It took a teenager, Greta Thunberg, to make us sit up and realise that climate change has reached the point of an emergency that we need to do something about. And now we’re 2 months away from leaving the EU with no deal in place and a new unelected Prime Minister who couldn’t care less about it. This feels about as catastrophic as it gets and I welcome any bold ideas to find a way through this mess rather than continuing to repeat the same old dance we’ve witnessed since the Withdrawal Agreement was first presented to the commons.

Obviously, Caroline Lucas doesn’t have any authority to bring together a cabinet to lead on Brexit and any strategies such a group might come up with would have to be voted on. So in that sense, the idea is a bit daft. But I do think that bringing together women from all parties to have a discussion is a good idea – maybe not the specific women that were listed and definitely with better representation of all women – because I do think that given the freedom to speak, debate, listen to each other and understand opposing views, women can change the world.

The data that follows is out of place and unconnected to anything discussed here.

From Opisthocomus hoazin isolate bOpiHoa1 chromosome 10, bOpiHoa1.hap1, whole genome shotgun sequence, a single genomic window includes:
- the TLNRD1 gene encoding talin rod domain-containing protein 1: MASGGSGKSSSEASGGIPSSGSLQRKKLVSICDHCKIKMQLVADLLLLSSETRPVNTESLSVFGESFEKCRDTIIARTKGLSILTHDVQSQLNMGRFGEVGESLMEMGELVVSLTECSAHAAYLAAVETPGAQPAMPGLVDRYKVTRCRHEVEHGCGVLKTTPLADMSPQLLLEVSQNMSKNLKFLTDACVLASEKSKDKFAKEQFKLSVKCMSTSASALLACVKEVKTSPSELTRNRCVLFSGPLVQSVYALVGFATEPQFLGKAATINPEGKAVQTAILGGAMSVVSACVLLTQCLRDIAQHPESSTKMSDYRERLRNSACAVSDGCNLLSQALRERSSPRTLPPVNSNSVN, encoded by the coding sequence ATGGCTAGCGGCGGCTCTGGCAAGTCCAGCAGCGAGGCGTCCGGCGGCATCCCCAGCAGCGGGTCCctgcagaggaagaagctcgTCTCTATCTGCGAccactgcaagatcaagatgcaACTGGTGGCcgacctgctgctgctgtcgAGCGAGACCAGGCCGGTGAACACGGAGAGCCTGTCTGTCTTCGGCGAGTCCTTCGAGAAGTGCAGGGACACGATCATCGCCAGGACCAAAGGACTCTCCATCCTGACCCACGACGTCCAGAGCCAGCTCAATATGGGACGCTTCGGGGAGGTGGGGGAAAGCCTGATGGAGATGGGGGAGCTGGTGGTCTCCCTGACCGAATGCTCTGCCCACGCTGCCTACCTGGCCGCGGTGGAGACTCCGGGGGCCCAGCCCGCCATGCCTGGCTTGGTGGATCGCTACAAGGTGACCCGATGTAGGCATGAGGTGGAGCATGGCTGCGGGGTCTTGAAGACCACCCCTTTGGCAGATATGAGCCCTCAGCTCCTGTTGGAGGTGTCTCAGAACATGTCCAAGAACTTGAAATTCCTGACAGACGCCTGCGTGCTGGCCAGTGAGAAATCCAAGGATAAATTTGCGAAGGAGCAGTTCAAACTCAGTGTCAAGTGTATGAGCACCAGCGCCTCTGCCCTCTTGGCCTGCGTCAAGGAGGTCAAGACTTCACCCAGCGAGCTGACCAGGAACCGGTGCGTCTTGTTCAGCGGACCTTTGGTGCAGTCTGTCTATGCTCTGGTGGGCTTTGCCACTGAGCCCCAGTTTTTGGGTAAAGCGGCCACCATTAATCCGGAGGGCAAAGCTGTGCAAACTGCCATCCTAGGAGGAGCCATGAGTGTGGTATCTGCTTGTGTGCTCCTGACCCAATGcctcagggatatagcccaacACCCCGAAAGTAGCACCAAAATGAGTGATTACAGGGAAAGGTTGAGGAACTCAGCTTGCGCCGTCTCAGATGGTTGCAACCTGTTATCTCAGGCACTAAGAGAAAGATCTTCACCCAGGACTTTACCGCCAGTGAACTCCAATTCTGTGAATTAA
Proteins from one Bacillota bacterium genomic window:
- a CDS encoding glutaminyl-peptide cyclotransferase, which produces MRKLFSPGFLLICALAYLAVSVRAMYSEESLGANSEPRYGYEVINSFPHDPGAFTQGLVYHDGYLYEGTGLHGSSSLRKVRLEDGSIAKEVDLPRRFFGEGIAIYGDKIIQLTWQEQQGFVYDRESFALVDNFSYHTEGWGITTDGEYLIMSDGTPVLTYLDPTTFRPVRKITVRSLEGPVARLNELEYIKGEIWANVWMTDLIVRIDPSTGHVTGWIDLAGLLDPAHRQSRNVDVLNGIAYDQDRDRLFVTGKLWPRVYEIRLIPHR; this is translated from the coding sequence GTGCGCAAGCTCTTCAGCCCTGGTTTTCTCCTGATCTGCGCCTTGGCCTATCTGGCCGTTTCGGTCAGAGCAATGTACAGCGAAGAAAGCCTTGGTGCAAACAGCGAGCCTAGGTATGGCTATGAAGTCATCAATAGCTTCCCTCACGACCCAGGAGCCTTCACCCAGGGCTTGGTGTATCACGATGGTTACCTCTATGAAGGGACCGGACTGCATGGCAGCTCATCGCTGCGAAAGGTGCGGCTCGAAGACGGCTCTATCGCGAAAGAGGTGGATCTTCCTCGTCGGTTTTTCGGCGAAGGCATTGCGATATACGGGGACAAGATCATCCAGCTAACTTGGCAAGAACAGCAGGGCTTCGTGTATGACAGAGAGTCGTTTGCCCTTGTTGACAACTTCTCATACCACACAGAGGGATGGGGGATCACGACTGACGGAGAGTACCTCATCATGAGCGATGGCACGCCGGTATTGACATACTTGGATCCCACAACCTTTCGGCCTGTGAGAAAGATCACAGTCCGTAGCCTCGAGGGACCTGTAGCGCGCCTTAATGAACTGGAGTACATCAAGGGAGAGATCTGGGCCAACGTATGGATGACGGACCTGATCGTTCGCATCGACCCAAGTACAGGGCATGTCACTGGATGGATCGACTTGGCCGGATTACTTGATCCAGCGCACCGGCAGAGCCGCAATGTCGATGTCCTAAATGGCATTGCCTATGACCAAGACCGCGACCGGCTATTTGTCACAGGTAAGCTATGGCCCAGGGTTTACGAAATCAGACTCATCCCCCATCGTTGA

The Great Hack: AI algorithms and the power of illusion.

The Great Hack: AI algorithms and the power of illusion.

Hands up who watches Derren Brown and thinks “I don’t care what he says, he’s definitely got magical powers’?

I’ve heard so many anecdotes from people leaving his live show, overhearing such comments from attendees.

Why are we so committed to believing the unbelievable despite the evidence?

The thing I admire the most about Derren Brown is that he shows us the trick. All the way along he reminds us that he’s not psychic, it’s just an illusion. In his TV programmes, he explains in detail the tricks he’s using and how they work to manipulate people into believing the unthinkable.

The experiment where he made a young man believe he’d murdered someone was one of the most thought provoking programmes I’ve ever watched and made me question everything about my own emotions and how they’re triggered.